Browse Prior Art Database

Method for Card Hot Plug Detection and Control

IP.com Disclosure Number: IPCOM000110100D
Original Publication Date: 1992-Oct-01
Included in the Prior Art Database: 2005-Mar-25
Document File: 4 page(s) / 149K

Publishing Venue

IBM

Related People

Oman, PW: AUTHOR [+2]

Abstract

Disclosed is a method for controlling system bus signal disruptions that may occur as a result of card "hot plugging."

This text was extracted from an ASCII text file.
This is the abbreviated version, containing approximately 44% of the total text.

Method for Card Hot Plug Detection and Control

       Disclosed is a method for controlling system bus signal
disruptions that may occur as a result of card "hot plugging."

      The system in which this disclosure is to be used contains "hot
plug" support facilities, which consist of multi-level pin lengths to
control the sequencing of power and signal connections while a card
is being inserted into or removed from the system.  In-rush current
is controlled by a current limiter provided by the bulk power supply,
such that instantaneous current drain on the card will not surpass a
specific limit.  Normally, the sequencing of power and bus pins is
such that a card is:  a) powered-on and stable prior to bus pins
making contact on insertion; and b) powered-off after bus pins break
contact on removal.  A signal pre-charge network on each system bus
signal conditions the signal prior to its pin making contact during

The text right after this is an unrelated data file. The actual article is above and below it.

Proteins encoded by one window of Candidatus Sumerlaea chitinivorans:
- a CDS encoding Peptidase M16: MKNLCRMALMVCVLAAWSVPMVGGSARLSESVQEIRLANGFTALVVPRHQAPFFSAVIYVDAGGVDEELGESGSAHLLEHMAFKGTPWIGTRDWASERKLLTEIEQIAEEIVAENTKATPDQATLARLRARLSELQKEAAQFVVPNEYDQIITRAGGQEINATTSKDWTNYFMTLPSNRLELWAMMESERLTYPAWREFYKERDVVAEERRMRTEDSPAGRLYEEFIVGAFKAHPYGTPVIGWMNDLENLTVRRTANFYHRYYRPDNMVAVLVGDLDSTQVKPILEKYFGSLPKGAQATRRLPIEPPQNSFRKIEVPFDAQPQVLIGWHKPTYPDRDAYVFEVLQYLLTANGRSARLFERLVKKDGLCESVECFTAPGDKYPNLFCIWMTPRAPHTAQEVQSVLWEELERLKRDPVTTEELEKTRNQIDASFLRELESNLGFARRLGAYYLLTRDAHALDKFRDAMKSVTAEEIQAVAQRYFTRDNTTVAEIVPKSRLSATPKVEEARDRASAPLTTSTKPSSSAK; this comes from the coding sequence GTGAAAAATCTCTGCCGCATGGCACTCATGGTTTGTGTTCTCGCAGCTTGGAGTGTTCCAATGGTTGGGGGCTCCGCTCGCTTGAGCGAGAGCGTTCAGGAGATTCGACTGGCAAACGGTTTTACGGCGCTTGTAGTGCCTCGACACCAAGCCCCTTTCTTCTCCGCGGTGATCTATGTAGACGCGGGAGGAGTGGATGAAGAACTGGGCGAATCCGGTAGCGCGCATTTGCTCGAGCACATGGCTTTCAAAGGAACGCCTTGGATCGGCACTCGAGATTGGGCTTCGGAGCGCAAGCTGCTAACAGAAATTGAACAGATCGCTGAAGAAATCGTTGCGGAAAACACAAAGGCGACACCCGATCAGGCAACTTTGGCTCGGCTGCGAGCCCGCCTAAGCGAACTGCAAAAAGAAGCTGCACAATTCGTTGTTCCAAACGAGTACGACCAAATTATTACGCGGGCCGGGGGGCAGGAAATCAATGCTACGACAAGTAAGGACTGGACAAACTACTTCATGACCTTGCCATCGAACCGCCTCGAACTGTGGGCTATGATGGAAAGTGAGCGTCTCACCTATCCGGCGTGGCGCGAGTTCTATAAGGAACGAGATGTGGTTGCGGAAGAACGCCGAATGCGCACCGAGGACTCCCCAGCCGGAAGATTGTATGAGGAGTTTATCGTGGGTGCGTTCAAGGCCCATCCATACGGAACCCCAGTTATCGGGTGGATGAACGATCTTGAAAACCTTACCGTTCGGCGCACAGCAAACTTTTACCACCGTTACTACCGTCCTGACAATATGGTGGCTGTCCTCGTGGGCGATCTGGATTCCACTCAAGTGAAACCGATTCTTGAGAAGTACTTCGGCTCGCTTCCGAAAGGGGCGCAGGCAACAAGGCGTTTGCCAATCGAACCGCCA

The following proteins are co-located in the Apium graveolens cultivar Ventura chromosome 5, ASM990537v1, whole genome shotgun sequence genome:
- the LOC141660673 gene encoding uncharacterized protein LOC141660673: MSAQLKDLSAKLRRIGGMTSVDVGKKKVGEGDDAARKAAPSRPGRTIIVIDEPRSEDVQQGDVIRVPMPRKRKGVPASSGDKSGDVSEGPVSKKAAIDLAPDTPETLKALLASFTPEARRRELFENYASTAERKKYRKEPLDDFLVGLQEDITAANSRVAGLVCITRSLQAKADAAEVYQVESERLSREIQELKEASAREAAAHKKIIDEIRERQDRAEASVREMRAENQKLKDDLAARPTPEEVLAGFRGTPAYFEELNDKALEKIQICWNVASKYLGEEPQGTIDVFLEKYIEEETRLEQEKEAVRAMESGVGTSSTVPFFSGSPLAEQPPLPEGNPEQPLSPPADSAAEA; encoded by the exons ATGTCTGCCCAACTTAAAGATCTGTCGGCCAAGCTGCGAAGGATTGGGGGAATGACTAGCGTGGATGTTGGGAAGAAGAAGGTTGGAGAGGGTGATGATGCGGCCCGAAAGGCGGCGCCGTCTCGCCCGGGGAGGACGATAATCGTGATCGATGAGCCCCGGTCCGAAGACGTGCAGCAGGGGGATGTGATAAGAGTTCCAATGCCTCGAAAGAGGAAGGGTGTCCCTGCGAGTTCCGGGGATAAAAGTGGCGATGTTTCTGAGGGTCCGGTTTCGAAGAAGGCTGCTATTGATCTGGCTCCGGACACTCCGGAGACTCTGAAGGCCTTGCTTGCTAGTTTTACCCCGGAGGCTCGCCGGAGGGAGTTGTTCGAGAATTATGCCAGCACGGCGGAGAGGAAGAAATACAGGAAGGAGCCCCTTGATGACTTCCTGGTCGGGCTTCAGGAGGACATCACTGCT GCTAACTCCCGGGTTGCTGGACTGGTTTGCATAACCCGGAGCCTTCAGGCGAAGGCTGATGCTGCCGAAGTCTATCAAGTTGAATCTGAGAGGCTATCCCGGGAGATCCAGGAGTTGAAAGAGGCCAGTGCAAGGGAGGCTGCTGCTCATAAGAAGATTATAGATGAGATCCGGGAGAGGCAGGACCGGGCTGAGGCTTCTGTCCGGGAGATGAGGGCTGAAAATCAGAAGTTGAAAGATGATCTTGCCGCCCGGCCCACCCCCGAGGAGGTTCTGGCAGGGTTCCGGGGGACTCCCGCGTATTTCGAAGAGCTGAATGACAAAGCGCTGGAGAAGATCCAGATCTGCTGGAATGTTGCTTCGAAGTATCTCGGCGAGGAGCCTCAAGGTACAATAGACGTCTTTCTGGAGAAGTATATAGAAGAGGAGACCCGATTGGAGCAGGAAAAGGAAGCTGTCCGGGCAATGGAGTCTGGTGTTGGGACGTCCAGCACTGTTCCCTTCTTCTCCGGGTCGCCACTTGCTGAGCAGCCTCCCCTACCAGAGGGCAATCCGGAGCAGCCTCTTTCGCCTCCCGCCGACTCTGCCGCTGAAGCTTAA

insertion.  A service bus is available on the backplane and is
connected to all system bus-attached cards as well as to the bulk
power supply.

      The connector system used for the adapter cards consists of
four levels of pins.  The longer two levels are used for power and
power control sequencing, while the two shorter levels are available
for system bus and service bus connections (see Fig. 1).

      The mechanism disclosed contains the following facilities (see
Fig. 2):
      1.   A set of shortest pins, which will "make" last and "break"
first when inserting or extracting a card, respectively; these pins
contain a service bus interface, which is connected to all adapter
cards, the system card, and bulk power supply.
      2.   A longest pin, which will "make" first and "break" last
when inserting or extracting a card, respectively; this pin contains
a "card enable" signal, and there is one of these signals connected
between each adapter card and the system card.
      3.   Control logic for the service bus which is contained on
the system card and which, via the service bus controls, input
signals or senses the state of output signals contained on the
adapter cards or within the bulk power supply.

      When a card is inserted into a backplane slot, a current
limiting scheme built into the bulk power supply limits the in-rush
of bulk supply current via a "power enable" signal at the second
longest level of connector pins (after bulk power and bulk power
return, which are at the longest level).  The bulk power-on and
current limiting mechanism is automatically invoked in the bulk
supply when the "power enable" pin in the adapter makes contact with
the backplane.  At this time, all the adapter's system bus
transceivers are in the disabled or high-impedance state.  When the
shortest pin of the adapter makes contact with the backplane, the bus
transceivers can be enabled under the control of the service bus
logic via the adapter's "card enable" signal.

      The "card enabl...